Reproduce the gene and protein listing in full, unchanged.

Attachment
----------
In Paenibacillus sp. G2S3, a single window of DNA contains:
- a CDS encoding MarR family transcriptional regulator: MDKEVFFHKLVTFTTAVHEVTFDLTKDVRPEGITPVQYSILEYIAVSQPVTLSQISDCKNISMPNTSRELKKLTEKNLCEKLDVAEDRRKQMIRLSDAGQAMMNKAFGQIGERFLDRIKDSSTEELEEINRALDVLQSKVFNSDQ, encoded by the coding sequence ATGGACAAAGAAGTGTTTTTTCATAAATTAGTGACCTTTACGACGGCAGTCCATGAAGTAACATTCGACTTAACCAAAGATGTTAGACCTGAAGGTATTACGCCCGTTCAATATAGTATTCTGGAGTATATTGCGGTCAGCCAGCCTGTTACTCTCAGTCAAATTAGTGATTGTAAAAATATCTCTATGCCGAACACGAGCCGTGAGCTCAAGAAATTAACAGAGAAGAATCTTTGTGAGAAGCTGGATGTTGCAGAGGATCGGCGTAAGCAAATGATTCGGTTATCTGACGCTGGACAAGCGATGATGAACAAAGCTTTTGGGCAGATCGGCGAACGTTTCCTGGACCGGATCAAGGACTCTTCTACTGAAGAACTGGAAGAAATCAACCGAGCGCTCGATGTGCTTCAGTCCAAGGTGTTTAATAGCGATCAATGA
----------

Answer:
In Paenibacillus sp. G2S3, a single window of DNA contains:
- a CDS encoding MarR family transcriptional regulator: MDKEVFFHKLVTFTTAVHEVTFDLTKDVRPEGITPVQYSILEYIAVSQPVTLSQISDCKNISMPNTSRELKKLTEKNLCEKLDVAEDRRKQMIRLSDAGQAMMNKAFGQIGERFLDRIKDSSTEELEEINRALDVLQSKVFNSDQ, encoded by the coding sequence ATGGACAAAGAAGTGTTTTTTCATAAATTAGTGACCTTTACGACGGCAGTCCATGAAGTAACATTCGACTTAACCAAAGATGTTAGACCTGAAGGTATTACGCCCGTTCAATATAGTATTCTGGAGTATATTGCGGTCAGCCAGCCTGTTACTCTCAGTCAAATTAGTGATTGTAAAAATATCTCTATGCCGAACACGAGCCGTGAGCTCAAGAAATTAACAGAGAAGAATCTTTGTGAGAAGCTGGATGTTGCAGAGGATCGGCGTAAGCAAATGATTCGGTTATCTGACGCTGGACAAGCGATGATGAACAAAGCTTTTGGGCAGATCGGCGAACGTTTCCTGGACCGGATCAAGGACTCTTCTACTGAAGAACTGGAAGAAATCAACCGAGCGCTCGATGTGCTTCAGTCCAAGGTGTTTAATAGCGATCAATGA